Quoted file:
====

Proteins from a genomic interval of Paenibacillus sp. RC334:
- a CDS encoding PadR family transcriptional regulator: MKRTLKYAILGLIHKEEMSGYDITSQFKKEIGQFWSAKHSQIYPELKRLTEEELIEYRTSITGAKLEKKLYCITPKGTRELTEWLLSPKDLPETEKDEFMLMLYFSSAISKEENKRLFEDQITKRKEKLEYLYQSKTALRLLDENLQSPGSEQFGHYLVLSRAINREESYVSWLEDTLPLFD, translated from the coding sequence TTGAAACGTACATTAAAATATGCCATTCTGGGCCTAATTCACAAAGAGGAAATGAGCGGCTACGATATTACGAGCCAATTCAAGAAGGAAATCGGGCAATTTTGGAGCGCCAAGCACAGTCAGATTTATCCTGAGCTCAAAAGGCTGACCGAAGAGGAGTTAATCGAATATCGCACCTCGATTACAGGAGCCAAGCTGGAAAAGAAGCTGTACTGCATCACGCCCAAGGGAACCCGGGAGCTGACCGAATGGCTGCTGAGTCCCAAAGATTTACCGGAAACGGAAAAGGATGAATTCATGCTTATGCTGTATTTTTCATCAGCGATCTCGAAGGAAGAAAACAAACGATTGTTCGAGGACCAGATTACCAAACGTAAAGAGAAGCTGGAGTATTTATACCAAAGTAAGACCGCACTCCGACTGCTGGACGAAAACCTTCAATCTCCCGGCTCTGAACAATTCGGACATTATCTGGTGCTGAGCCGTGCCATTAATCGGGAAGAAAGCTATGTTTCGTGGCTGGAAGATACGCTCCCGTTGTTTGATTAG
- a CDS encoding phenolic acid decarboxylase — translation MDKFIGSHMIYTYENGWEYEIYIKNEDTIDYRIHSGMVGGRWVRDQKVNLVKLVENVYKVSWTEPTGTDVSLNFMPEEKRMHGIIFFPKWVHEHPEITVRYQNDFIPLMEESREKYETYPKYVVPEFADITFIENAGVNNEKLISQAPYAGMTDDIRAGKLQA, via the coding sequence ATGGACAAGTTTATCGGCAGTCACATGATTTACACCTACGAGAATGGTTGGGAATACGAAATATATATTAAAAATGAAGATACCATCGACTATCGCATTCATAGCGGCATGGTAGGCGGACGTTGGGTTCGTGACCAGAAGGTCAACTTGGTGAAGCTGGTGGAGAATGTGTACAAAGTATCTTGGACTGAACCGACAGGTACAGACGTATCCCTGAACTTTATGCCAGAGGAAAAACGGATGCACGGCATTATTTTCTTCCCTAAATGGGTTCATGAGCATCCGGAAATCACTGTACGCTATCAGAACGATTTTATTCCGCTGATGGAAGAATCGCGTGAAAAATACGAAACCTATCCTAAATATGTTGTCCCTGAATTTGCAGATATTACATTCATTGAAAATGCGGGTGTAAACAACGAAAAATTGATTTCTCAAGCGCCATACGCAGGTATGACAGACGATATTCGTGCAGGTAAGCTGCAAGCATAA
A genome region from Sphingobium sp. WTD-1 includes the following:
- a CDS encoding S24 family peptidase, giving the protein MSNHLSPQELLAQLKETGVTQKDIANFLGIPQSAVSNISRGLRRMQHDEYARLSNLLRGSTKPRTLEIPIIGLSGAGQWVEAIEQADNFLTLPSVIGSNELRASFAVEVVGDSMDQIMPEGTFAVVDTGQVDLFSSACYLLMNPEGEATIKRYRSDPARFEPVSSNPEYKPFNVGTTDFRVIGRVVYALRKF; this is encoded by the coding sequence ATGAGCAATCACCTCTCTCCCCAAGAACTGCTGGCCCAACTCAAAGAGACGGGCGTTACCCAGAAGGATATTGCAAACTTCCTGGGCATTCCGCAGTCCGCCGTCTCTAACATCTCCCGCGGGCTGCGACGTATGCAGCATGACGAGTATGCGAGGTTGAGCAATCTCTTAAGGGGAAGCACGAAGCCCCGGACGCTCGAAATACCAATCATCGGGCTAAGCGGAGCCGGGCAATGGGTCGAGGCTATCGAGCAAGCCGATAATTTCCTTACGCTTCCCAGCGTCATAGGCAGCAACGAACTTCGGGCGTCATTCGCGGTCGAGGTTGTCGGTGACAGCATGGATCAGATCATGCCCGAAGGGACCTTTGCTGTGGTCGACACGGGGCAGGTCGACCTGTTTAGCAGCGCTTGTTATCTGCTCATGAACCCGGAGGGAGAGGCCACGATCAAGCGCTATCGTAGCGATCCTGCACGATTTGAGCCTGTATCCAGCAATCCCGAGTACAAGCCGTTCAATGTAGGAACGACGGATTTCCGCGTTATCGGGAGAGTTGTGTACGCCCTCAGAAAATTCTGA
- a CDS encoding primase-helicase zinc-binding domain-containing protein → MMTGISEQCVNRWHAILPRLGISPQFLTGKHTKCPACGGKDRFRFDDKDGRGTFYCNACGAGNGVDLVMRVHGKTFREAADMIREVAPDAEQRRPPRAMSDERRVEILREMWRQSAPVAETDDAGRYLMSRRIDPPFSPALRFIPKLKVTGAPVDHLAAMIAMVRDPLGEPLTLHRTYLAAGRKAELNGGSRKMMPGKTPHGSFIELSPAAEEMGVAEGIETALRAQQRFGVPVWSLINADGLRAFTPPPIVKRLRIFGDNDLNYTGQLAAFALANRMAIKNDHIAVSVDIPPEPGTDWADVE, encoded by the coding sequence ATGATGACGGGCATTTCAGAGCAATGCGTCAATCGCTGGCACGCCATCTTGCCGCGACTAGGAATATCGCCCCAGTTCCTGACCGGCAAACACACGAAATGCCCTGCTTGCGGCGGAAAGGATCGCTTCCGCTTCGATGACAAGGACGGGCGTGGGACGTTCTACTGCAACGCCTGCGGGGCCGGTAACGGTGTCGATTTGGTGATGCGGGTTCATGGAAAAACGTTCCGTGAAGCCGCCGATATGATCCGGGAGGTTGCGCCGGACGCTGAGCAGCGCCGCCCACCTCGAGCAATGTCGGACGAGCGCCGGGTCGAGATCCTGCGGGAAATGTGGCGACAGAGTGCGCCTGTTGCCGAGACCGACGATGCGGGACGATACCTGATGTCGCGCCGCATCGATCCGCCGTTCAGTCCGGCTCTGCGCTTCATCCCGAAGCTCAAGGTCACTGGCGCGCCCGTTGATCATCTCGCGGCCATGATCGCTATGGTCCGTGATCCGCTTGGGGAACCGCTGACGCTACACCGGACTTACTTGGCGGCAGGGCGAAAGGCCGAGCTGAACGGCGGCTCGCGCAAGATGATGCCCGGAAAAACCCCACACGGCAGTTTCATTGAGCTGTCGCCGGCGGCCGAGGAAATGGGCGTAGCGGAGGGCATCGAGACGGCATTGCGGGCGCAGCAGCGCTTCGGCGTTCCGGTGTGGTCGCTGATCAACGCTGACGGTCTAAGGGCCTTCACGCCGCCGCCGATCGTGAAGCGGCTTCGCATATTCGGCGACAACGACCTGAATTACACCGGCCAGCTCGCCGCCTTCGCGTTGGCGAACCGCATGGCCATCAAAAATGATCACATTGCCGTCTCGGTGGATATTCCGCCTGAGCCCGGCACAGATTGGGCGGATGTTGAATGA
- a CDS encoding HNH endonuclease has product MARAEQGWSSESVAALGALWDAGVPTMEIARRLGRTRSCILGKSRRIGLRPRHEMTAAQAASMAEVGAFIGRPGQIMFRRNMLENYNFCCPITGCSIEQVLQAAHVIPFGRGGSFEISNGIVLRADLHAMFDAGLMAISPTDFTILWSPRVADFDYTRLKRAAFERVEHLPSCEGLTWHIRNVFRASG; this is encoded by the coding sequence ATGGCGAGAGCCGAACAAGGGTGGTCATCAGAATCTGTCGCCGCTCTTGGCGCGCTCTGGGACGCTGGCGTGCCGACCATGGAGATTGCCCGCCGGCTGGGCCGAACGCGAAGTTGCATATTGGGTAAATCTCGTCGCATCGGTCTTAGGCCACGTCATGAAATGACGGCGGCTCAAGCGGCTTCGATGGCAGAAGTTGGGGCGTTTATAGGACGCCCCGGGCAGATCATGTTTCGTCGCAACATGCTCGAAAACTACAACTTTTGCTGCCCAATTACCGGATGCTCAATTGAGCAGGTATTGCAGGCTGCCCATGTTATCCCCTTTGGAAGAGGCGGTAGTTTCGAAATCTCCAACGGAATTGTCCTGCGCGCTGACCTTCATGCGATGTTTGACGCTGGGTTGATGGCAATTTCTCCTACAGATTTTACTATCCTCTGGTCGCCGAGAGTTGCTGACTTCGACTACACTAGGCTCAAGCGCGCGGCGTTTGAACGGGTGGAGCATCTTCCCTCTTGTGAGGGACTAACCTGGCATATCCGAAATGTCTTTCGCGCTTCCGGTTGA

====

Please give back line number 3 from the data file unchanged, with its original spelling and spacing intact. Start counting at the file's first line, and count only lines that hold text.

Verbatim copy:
- a CDS encoding phenolic acid decarboxylase — translation MDKFIGSHMIYTYENGWEYEIYIKNEDTIDYRIHSGMVGGRWVRDQKVNLVKLVENVYKVSWTEPTGTDVSLNFMPEEKRMHGIIFFPKWVHEHPEITVRYQNDFIPLMEESREKYETYPKYVVPEFADITFIENAGVNNEKLISQAPYAGMTDDIRAGKLQA, via the coding sequence ATGGACAAGTTTATCGGCAGTCACATGATTTACACCTACGAGAATGGTTGGGAATACGAAATATATATTAAAAATGAAGATACCATCGACTATCGCATTCATAGCGGCATGGTAGGCGGACGTTGGGTTCGTGACCAGAAGGTCAACTTGGTGAAGCTGGTGGAGAATGTGTACAAAGTATCTTGGACTGAACCGACAGGTACAGACGTATCCCTGAACTTTATGCCAGAGGAAAAACGGATGCACGGCATTATTTTCTTCCCTAAATGGGTTCATGAGCATCCGGAAATCACTGTACGCTATCAGAACGATTTTATTCCGCTGATGGAAGAATCGCGTGAAAAATACGAAACCTATCCTAAATATGTTGTCCCTGAATTTGCAGATATTACATTCATTGAAAATGCGGGTGTAAACAACGAAAAATTGATTTCTCAAGCGCCATACGCAGGTATGACAGACGATATTCGTGCAGGTAAGCTGCAAGCATAA